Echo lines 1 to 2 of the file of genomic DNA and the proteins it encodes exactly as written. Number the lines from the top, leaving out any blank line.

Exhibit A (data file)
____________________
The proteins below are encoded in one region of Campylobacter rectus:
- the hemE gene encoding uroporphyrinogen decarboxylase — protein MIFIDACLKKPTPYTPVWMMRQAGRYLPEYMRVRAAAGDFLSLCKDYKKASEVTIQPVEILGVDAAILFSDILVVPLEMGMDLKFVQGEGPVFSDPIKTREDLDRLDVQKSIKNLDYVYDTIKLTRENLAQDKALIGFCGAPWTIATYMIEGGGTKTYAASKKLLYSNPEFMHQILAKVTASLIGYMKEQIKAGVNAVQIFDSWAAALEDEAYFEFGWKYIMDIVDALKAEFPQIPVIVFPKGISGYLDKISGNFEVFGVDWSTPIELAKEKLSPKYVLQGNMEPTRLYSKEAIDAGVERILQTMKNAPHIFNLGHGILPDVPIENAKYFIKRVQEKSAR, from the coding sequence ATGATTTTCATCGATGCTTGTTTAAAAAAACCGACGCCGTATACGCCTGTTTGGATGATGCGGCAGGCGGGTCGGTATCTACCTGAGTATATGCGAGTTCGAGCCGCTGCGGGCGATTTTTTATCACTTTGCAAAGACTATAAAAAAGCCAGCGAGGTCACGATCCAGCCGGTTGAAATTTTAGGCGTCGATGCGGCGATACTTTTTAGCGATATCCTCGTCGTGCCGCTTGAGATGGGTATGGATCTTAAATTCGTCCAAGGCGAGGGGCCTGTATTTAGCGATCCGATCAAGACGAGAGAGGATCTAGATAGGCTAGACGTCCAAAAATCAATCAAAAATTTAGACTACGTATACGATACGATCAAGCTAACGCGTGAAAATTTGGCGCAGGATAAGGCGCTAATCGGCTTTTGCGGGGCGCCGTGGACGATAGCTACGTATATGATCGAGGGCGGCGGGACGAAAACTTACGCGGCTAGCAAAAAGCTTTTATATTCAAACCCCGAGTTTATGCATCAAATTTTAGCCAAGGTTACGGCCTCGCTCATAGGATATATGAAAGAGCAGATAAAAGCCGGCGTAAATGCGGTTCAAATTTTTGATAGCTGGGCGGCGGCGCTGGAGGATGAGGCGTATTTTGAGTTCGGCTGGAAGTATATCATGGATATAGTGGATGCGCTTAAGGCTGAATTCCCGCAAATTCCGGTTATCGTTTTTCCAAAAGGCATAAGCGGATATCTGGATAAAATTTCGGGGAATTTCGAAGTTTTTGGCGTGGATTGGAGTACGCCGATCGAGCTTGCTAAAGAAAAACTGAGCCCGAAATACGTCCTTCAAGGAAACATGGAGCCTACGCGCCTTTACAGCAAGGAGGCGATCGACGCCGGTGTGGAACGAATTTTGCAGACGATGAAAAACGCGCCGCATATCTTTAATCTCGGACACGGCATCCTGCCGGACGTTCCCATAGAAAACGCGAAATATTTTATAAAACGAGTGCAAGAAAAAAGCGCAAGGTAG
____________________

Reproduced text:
The proteins below are encoded in one region of Campylobacter rectus:
- the hemE gene encoding uroporphyrinogen decarboxylase — protein MIFIDACLKKPTPYTPVWMMRQAGRYLPEYMRVRAAAGDFLSLCKDYKKASEVTIQPVEILGVDAAILFSDILVVPLEMGMDLKFVQGEGPVFSDPIKTREDLDRLDVQKSIKNLDYVYDTIKLTRENLAQDKALIGFCGAPWTIATYMIEGGGTKTYAASKKLLYSNPEFMHQILAKVTASLIGYMKEQIKAGVNAVQIFDSWAAALEDEAYFEFGWKYIMDIVDALKAEFPQIPVIVFPKGISGYLDKISGNFEVFGVDWSTPIELAKEKLSPKYVLQGNMEPTRLYSKEAIDAGVERILQTMKNAPHIFNLGHGILPDVPIENAKYFIKRVQEKSAR, from the coding sequence ATGATTTTCATCGATGCTTGTTTAAAAAAACCGACGCCGTATACGCCTGTTTGGATGATGCGGCAGGCGGGTCGGTATCTACCTGAGTATATGCGAGTTCGAGCCGCTGCGGGCGATTTTTTATCACTTTGCAAAGACTATAAAAAAGCCAGCGAGGTCACGATCCAGCCGGTTGAAATTTTAGGCGTCGATGCGGCGATACTTTTTAGCGATATCCTCGTCGTGCCGCTTGAGATGGGTATGGATCTTAAATTCGTCCAAGGCGAGGGGCCTGTATTTAGCGATCCGATCAAGACGAGAGAGGATCTAGATAGGCTAGACGTCCAAAAATCAATCAAAAATTTAGACTACGTATACGATACGATCAAGCTAACGCGTGAAAATTTGGCGCAGGATAAGGCGCTAATCGGCTTTTGCGGGGCGCCGTGGACGATAGCTACGTATATGATCGAGGGCGGCGGGACGAAAACTTACGCGGCTAGCAAAAAGCTTTTATATTCAAACCCCGAGTTTATGCATCAAATTTTAGCCAAGGTTACGGCCTCGCTCATAGGATATATGAAAGAGCAGATAAAAGCCGGCGTAAATGCGGTTCAAATTTTTGATAGCTGGGCGGCGGCGCTGGAGGATGAGGCGTATTTTGAGTTCGGCTGGAAGTATATCATGGATATAGTGGATGCGCTTAAGGCTGAATTCCCGCAAATTCCGGTTATCGTTTTTCCAAAAGGCATAAGCGGATATCTGGATAAAATTTCGGGGAATTTCGAAGTTTTTGGCGTGGATTGGAGTACGCCGATCGAGCTTGCTAAAGAAAAACTGAGCCCGAAATACGTCCTTCAAGGAAACATGGAGCCTACGCGCCTTTACAGCAAGGAGGCGATCGACGCCGGTGTGGAACGAATTTTGCAGACGATGAAAAACGCGCCGCATATCTTTAATCTCGGACACGGCATCCTGCCGGACGTTCCCATAGAAAACGCGAAATATTTTATAAAACGAGTGCAAGAAAAAAGCGCAAGGTAG